Why is your new album called Nothing But The Beat? This title kinda explains my obsessions. And at the same time, there’s one song that I love on the record, a collaboration with will.i.am, that had the (working) title Nothing Really Matters But The Beat. So there’s a connection. Then also, because this is a double album – at the same time that I’m coming with all these huge stars on a vocal record, I’m coming with an electronic record. So the title is also a statement. It’s about the beat. I’m a DJ first. I love beats.
Lil Wayne is on I Can Only Imagine (with Chris Brown) – does a rap artist like him understand your music and where you’re coming from? Yes, otherwise he wouldn’t do it. ’Cause he don’t give a fuck – about anything! So yes, of course. They all do now. This is very new, but they all do. All the rap artists see this as very cool. That’s what’s funny. They call it futuristic sound.
You also have Snoop Dogg (on Sweat) – did he have to be persuaded to let a French DJ come and help them make music? They come to me. I don’t go to them. For us, it’s been there for a while, but for them it’s a totally new sound. They wanna do this – but they don’t know how to do it. They will. Because in a year all the US producers, they will be able to do it. But right now they don’t have the techniques to do it. The same way that if I’m making a real hip hop beat, I can make it – but it’s never gonna be the same as Swizz Beats.
You’re working, performing and hanging in a world where bling is king and the bigger the entourage, the bigger the star… Where’s your entourage? Exactly! Actually, sometimes I had that, from them – “where you people at?” But I don’t need people. I don’t need bodyguards – I don’t have enemies. And I see the same people, they’re starting to act differently. Not only with me but in general. And I’m really happy about that. Because I think urban music is really incredible, but, you know, sometimes it’s good to be positive; simple. And a lot of them, although they are such nice people they had to be pretend, play a role… And I see them changing now.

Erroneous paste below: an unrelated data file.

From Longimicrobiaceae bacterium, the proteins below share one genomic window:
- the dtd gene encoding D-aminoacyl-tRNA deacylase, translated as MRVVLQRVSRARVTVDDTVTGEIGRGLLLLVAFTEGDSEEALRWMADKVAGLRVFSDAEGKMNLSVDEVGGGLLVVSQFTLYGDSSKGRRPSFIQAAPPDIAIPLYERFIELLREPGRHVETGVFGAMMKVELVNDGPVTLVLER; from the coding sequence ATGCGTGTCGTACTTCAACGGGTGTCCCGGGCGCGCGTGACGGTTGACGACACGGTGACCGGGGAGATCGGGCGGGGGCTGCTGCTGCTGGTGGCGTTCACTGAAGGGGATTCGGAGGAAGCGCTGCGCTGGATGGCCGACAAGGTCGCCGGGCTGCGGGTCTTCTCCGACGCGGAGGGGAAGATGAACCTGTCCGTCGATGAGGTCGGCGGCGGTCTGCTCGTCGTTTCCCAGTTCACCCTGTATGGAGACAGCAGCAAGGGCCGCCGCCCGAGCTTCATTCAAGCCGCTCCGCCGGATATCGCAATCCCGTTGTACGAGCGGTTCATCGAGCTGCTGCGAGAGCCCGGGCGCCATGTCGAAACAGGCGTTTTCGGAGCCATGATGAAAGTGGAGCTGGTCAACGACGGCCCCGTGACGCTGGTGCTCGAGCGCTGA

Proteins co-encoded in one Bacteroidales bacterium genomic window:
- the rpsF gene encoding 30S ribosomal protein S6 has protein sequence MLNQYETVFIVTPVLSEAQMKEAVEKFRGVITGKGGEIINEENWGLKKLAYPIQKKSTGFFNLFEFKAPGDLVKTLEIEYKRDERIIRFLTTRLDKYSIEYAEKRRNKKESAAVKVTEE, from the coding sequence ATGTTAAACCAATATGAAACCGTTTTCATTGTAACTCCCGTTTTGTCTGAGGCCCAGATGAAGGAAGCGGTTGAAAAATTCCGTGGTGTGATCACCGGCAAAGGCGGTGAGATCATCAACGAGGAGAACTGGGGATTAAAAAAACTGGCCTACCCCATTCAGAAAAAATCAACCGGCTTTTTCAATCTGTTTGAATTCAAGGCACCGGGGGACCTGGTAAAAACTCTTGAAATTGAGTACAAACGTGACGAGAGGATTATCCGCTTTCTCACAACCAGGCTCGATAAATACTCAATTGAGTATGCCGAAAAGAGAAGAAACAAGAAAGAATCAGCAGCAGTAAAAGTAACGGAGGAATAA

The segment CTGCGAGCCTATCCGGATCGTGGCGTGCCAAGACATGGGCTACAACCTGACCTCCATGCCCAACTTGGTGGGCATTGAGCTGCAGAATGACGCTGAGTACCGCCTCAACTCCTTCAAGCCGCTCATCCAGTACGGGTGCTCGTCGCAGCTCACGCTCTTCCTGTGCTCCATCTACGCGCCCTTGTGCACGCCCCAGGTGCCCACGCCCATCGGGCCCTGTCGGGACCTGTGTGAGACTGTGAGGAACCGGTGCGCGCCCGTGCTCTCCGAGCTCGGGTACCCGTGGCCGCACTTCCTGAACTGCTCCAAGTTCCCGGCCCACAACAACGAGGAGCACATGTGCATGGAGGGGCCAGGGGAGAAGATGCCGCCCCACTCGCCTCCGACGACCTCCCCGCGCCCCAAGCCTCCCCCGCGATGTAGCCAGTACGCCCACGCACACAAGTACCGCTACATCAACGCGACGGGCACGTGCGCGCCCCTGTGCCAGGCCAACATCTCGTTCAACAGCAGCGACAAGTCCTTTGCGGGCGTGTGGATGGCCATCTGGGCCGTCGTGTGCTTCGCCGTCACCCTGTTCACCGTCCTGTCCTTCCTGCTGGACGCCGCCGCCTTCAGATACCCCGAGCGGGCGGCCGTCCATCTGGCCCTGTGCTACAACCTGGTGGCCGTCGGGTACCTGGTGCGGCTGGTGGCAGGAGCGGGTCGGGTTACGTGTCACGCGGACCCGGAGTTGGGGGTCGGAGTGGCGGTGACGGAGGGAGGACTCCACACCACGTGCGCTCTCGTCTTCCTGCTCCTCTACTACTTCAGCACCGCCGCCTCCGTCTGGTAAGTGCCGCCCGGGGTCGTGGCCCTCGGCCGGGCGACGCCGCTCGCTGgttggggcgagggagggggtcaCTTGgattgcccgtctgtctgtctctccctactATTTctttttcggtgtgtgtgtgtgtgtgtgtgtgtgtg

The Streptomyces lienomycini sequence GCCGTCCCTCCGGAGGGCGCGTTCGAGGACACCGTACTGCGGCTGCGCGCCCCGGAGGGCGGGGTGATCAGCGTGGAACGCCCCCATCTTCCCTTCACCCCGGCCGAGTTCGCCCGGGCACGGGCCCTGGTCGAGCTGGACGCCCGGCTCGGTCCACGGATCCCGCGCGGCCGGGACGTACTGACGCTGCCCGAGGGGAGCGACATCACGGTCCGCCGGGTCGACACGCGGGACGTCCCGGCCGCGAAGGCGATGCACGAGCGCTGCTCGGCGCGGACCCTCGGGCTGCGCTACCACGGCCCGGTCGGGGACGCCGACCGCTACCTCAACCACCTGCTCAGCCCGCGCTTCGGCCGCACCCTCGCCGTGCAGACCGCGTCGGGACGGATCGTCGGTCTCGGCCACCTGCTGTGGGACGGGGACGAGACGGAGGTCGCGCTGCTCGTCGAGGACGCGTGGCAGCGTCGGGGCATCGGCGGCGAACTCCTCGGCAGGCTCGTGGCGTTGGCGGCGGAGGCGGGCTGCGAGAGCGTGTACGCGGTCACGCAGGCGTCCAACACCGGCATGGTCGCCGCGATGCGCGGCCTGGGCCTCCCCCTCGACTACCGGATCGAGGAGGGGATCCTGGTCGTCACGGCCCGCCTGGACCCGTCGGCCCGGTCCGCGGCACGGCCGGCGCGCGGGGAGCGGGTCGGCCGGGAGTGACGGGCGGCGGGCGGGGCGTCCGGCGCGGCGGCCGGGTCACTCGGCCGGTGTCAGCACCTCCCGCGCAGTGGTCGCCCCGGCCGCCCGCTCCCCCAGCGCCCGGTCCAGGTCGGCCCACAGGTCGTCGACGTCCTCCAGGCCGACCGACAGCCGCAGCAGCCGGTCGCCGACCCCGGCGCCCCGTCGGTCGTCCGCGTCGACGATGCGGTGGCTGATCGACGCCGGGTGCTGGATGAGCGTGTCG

Did you write this album’s tracks with individual artists in mind? Yes, but I don’t create it thinking of a person. I create it first then I go, “OK, this would be perfect for her voice, or his voice…” But I wanna be free when I make music. So I don’t like to make music [specifically] for someone - but if we are in the studio together; I play my beats and the one that they love, is what we write to.
You don’t write lyrics, you expect those to come from your guest collaborators. What else do they bring – the melody? Yes, most of the time – but my music is very melodic. They often come with the melody but it’s inside the music almost already. If you see, for example, a hip hop beat, they don’t really put melody in the music. So the people that are doing the songs, they have to really totally create it. Whereas because what I do is very melodic, that’s why they love to write on my music. The chord progressions and the melody are already pretty strong.
So you helped rappers like Flo Rida (on Club Can’t Handle Me) and Snoop (on Sweat) to sing? Maybe, but also I’ve learnt a lot with will.i.am in that manner. Because he’s doing melodic rap. That’s probably the key of the success of I Gotta Feeling.
Do you think I Gotta Feeling, and its huge success, changed both your career, and the way American listens to dance music? Yes, because now, in a second, you have black artists being played on pop radio, and dance beats that are supposed to be white being played on black radio. So it’s bigger than we think it is. It’s a really big thing. This is very, very new, and very, very important.